February 14, 2003
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When dealing with your clients in the high-tech world it
is so much easier to say “No” than “Yes”. I am
pretty sure it has something to do with my years in corporate IS/MIS/IT
departments, but, over the years, I have found myself becoming more and
more of gatekeeper, determined to keep new technology from complicating
my job and my client’s life. Despite whatever noble intentions I
might have had, though, this year I am more determined to say “Yes”
to my clients as often as possible.
A new attitude
This year I am making a concerted effort to avoid the automatic rejection
of complicated, difficult or even silly requests from my clients. I realize
that over the years I have been limiting myself, my career and my business,
by limiting client’s options. If they want to keep complete duplicates
of all their data on 3 different machines, so be it. If they want to install
the latest, greatest wireless networking in their home even though it’s
a completely unnecessary expense, so be it.
Now, this is not to say that I don’t explain all the nasty things
that can happen or the problems that might occur in their plans. I very
carefully lay out all the issues involved with their plans, but in the
end my response is “there are issues, but if that is what you want
then “we will make it happen.” Clients are, after all, a very
important part of the equation.
It might not surprise you to find that one major result of this new attitude
is happier clients. This is not to say that my clients weren’t happy
with my work before, but part of the reason they hire me is to make things
happen. They don’t want a debate over what is appropriate or feasible.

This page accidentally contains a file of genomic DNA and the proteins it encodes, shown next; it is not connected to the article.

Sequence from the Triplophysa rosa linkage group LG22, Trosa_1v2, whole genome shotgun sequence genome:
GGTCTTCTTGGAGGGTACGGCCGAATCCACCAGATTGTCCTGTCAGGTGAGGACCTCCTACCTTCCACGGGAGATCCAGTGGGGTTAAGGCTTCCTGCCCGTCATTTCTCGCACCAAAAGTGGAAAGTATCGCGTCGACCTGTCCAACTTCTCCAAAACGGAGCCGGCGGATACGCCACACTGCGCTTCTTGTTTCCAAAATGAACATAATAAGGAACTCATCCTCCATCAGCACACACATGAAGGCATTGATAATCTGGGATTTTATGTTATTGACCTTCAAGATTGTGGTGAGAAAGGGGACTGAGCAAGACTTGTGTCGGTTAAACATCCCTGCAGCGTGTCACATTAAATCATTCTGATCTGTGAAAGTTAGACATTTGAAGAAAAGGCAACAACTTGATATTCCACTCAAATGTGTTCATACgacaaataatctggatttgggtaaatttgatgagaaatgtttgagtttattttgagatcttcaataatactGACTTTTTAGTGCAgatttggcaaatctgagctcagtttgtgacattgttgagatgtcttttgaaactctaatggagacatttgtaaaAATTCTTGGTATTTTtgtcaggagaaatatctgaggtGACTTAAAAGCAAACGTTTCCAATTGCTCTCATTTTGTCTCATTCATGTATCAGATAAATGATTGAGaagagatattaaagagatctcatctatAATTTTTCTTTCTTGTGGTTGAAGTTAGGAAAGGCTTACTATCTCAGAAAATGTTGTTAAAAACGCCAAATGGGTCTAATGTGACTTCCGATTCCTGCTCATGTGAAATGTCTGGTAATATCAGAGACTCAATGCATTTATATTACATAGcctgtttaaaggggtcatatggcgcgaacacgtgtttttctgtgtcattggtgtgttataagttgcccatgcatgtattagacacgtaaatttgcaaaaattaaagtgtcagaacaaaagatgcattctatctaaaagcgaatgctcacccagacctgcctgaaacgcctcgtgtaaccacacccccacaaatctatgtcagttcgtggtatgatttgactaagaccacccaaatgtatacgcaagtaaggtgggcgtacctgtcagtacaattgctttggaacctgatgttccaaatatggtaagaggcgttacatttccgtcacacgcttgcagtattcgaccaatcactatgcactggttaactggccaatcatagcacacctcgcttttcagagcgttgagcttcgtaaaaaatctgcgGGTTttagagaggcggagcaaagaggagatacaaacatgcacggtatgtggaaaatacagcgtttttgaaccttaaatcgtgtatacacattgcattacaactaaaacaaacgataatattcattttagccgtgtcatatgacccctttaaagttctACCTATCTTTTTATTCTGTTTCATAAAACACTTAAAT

They have an image in their heads of how things should work and are asking
me to make that image reality. After dealing with clients in this way
for a few weeks, I find them more accepting of true roadblocks and bugs
we might run up against. They are also scheduling me for more hours than
they might have in the past. They have seen openness in my attitude and
responded with a further openness of their own.
By curbing my initial inclination to say “No” I am now delving
more deeply into what my client is trying to accomplish. In some cases,
they may not know how to express what they are really after. What may
sound like a crazy project might turn out to be easily achievable with
off-the-shelf parts once you talk about it for a while. If you don’t
put up the roadblock right away, you can usually find out the heart of
what the client needs, and then develop a solution.
Start saying yes today
I think you will find that having “Yes”, or, at least not
having “No” as your first response could open up some high-tech
career doors that might have been closed to you in the past. In times
like these, you need to be more open to job opportunities than ever before.
Shutting down discussion with unequivocal responses can limit your ability
to craft elegant solutions to meet your client’s needs.
This is not to say that you should open yourself up to every hare-brained
scheme that comes your way. If you truly think that something is untenable
or impossible, then you need to say so. There are some projects to which
you should say “No.” The goal is to curb your initial negative
response. This lets the client know that you have heard their idea and
it gives you time to formulate some sort of response without simply saying
“No.” In most cases, you will have to discuss the client’s
need more fully to discern the true nature of their request, but you won’t
have simply shutdown discussion of the project at the start.
The very nature of a high-tech career leads us all to become technology
gatekeepers, attempting to protect our clients against the vagaries of
bad or simply useless technology. While this is certainly an important
role, we all need to look for possibilities before ending any discussion.
Try to say “Yes” a bit more this year -- to your clients,
to your family and to yourself. You might find that everyone will feel
a bit better -- and the benefits to your high-tech career could be substantial.